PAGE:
As we argued in WILTW March 29, 2018, a regulatory crackdown on tech giants could cripple the most prominent unicorns in the private market. Uber appears particularly vulnerable. The company’s near- to medium-term future depends on two factors: continued global regulatory permissiveness and steady capital injections that allow it to subsidize rides and undercut competition. Both are under threat by the global regulatory backlash. Compounding the problem, Uber has oversold its autonomous vehicle progress—a reality exposed by tragedy last month when an Uber AV struck and killed a woman in Tempe, Arizona. If Uber’s backers lose faith in the company’s ability to compete for the future of autonomous ride sharing, the company’s VC funding stream could dry up.
Which brings us to another key vulnerability in the tech ecosystem. Global VC funding has skyrocketed over the past half-decade. As Mother Jones reported last week:
In 2004, total VC investment amounted to about $30 billion. Since then it’s grown at a rate of 13% per year. But most of that growth is in just the past four years: venture capital has exploded since 2013, increasing from $50 billion to $150 billion [annually].
Asia has been the main driver of this growth (see chart below). SoftBank’s Vision Fund has only escalated the competition. As The Wall Street Journal reported this week: “[SoftBank] is injecting billions of dollars into tech, in turn causing deep-pocketed global investors—and some U.S. venture firms—to arm up in response.” In 1Q18, 102 U.S. startups raised at least $50 million. The prior quarterly high was 91 deals in 3Q15.
Source: The Wall Street Journal
As the chart suggests, VC funding may follow a common economic dynamic: the “J curve effect”—sustained periods of slow growth, a dramatic spike as euphoria sets in, and then a rapid fall back to reality. The dot-com bubble’s J-curve crash was driven by a disconnect between enthusiasm about the internet and the timeline required for companies to seize economic value from it. We suspect a similar dynamic may be at play today.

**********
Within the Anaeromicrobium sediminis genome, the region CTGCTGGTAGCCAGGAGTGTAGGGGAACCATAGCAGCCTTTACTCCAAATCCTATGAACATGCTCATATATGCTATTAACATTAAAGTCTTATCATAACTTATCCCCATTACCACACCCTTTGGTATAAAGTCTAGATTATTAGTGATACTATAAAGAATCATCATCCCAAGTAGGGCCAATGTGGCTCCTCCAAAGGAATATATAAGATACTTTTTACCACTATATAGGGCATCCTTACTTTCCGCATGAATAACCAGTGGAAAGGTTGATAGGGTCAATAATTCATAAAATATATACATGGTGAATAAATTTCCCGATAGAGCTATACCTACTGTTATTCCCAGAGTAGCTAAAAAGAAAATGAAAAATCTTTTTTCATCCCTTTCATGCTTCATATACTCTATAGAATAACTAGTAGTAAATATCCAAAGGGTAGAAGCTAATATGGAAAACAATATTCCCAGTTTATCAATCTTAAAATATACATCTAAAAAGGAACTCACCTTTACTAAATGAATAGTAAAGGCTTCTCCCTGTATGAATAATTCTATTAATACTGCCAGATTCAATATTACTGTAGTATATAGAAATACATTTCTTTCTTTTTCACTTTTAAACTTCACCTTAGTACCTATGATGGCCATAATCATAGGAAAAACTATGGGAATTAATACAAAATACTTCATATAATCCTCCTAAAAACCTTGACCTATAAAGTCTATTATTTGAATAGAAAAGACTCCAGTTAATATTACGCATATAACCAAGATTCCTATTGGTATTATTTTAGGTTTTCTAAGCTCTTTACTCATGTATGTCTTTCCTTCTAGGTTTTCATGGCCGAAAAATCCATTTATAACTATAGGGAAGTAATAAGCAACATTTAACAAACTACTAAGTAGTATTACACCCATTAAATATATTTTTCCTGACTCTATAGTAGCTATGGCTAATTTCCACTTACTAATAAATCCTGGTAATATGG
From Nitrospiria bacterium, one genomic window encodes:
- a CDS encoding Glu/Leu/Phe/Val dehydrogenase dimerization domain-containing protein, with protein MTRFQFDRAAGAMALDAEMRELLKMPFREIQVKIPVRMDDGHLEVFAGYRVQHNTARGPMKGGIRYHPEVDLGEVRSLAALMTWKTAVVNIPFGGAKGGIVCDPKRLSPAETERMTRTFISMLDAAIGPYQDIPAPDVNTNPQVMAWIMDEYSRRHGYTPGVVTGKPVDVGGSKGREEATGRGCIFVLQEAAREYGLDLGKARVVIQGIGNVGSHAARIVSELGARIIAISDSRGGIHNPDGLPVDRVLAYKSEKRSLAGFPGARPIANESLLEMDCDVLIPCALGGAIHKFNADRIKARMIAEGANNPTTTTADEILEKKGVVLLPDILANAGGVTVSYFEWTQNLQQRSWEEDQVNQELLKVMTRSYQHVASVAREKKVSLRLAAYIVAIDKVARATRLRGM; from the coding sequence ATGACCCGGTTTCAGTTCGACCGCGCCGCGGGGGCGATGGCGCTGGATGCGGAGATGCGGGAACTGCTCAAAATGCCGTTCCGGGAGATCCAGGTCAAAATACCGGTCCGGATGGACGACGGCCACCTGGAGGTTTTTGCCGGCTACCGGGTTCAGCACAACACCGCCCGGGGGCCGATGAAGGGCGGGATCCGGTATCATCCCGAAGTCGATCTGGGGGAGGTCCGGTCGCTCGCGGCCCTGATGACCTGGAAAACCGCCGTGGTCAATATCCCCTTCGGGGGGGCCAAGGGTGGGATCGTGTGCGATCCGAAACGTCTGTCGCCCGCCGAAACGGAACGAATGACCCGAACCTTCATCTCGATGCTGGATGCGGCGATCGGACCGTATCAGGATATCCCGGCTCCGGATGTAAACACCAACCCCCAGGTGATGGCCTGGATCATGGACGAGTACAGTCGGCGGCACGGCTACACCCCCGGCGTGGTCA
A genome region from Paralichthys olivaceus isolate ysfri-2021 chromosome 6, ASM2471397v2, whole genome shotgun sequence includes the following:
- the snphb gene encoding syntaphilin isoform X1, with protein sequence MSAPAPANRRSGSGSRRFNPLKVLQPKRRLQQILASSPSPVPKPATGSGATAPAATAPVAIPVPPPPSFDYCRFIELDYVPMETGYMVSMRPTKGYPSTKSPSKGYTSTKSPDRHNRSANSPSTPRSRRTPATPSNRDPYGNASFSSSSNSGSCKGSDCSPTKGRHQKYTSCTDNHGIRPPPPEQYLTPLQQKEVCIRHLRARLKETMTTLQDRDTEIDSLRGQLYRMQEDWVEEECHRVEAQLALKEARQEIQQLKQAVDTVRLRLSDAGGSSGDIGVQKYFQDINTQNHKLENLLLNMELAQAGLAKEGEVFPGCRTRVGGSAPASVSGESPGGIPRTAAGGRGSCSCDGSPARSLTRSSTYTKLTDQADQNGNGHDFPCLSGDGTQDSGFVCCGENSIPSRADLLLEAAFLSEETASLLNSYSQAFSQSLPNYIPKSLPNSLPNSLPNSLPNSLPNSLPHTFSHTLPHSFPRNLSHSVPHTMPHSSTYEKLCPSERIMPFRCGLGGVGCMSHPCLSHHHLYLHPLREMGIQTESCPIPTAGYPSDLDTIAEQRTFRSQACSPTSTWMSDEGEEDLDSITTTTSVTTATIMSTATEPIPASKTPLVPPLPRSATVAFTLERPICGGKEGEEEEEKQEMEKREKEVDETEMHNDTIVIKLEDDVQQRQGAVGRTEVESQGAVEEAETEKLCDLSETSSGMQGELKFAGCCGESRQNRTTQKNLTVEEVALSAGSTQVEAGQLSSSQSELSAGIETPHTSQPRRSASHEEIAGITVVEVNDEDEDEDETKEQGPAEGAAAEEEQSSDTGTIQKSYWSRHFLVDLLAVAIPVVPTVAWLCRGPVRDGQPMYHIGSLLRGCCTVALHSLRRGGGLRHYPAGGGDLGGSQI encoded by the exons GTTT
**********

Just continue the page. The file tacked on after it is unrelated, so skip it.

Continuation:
It is doubtful any technology of the future provides clearer evidence of euphoria than blockchain. Irrational exuberance about cryptocurrencies last year caused a spike in funding for all things blockchain. Yet, global cryptocurrency interest only exposed the fact that the technology still requires fundamental innovation for it to be viable and in turn, valuable. Scalability is a central question. As Anju Patwardhan, managing director at CreditEase China, told TechNode last month:
If you look at the payment space, the global Visa/Mastercard networks can handle about 40,000 to 50,000 transactions per second. Ripple network can process 1,500 transactions per second. And blockchain can process about 1,000 transactions every eight minutes… That’s it. You need to get massive scalability before this technology can be used in payment solutions.
According to TechCrunch, “over the past 14 months, blockchain and related startups have raised nearly $1.3 billion in traditional venture capital rounds worldwide.” Initial coin offerings—startups crowdfunding by selling “tokens” to investors—have been an even bigger source of capital: nearly $4.5 billion was raised via ICOs over the past 14 months. The track record of ICO-funded companies is abysmal. We quote TechCrunch:
Bitcoin news site Bitcoin.com ran a survey that found that out of 902 companies that sought to raise an ICO, 142 failed before closing funding, and 276 failed after fundraising. It also found an additional 113 projects it classified as “semi-failed”.…The ultimate conclusion of that survey is stark: “59% of last year’s crowdsales are either confirmed failures or failures-in-the-making.”
For decades, disruption has been one of 13D’s key themes. It remains so. However, there are cycles in all life and as internet zealots discovered at the beginning of the new millennium, the downside can be just as painful as the upside was euphoric and exciting.